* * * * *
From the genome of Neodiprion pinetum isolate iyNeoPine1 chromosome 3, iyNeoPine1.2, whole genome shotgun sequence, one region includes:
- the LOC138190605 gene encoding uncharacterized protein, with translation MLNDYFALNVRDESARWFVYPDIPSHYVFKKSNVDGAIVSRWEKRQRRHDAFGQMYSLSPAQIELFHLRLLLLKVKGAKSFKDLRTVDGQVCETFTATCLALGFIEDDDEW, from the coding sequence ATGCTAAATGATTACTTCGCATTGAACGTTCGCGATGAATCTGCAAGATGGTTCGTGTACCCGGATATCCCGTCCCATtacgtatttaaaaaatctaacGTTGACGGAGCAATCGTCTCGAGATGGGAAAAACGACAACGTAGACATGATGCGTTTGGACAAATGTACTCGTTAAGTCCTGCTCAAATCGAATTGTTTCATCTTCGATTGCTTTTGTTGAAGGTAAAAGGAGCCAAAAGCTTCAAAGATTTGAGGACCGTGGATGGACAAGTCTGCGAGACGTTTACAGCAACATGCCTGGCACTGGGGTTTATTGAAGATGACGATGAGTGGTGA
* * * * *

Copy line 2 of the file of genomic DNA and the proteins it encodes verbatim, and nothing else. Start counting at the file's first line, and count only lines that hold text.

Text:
- the LOC138190605 gene encoding uncharacterized protein, with translation MLNDYFALNVRDESARWFVYPDIPSHYVFKKSNVDGAIVSRWEKRQRRHDAFGQMYSLSPAQIELFHLRLLLLKVKGAKSFKDLRTVDGQVCETFTATCLALGFIEDDDEW, from the coding sequence ATGCTAAATGATTACTTCGCATTGAACGTTCGCGATGAATCTGCAAGATGGTTCGTGTACCCGGATATCCCGTCCCATtacgtatttaaaaaatctaacGTTGACGGAGCAATCGTCTCGAGATGGGAAAAACGACAACGTAGACATGATGCGTTTGGACAAATGTACTCGTTAAGTCCTGCTCAAATCGAATTGTTTCATCTTCGATTGCTTTTGTTGAAGGTAAAAGGAGCCAAAAGCTTCAAAGATTTGAGGACCGTGGATGGACAAGTCTGCGAGACGTTTACAGCAACATGCCTGGCACTGGGGTTTATTGAAGATGACGATGAGTGGTGA